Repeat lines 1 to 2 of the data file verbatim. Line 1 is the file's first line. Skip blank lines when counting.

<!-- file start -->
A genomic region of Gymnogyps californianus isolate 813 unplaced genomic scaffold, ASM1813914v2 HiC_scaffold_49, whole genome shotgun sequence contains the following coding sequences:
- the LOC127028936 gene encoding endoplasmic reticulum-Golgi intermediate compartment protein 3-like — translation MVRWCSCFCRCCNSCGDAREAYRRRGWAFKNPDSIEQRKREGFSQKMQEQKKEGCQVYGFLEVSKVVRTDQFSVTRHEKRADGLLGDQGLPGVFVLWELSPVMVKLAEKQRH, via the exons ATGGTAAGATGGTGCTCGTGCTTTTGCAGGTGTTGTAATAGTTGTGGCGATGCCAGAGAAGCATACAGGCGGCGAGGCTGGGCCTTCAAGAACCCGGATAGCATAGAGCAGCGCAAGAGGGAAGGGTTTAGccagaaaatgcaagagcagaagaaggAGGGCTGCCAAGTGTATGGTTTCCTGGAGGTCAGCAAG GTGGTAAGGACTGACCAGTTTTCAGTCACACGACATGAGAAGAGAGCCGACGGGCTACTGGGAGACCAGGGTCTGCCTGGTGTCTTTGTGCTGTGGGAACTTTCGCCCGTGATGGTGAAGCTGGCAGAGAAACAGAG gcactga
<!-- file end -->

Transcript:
A genomic region of Gymnogyps californianus isolate 813 unplaced genomic scaffold, ASM1813914v2 HiC_scaffold_49, whole genome shotgun sequence contains the following coding sequences:
- the LOC127028936 gene encoding endoplasmic reticulum-Golgi intermediate compartment protein 3-like — translation MVRWCSCFCRCCNSCGDAREAYRRRGWAFKNPDSIEQRKREGFSQKMQEQKKEGCQVYGFLEVSKVVRTDQFSVTRHEKRADGLLGDQGLPGVFVLWELSPVMVKLAEKQRH, via the exons ATGGTAAGATGGTGCTCGTGCTTTTGCAGGTGTTGTAATAGTTGTGGCGATGCCAGAGAAGCATACAGGCGGCGAGGCTGGGCCTTCAAGAACCCGGATAGCATAGAGCAGCGCAAGAGGGAAGGGTTTAGccagaaaatgcaagagcagaagaaggAGGGCTGCCAAGTGTATGGTTTCCTGGAGGTCAGCAAG GTGGTAAGGACTGACCAGTTTTCAGTCACACGACATGAGAAGAGAGCCGACGGGCTACTGGGAGACCAGGGTCTGCCTGGTGTCTTTGTGCTGTGGGAACTTTCGCCCGTGATGGTGAAGCTGGCAGAGAAACAGAG gcactga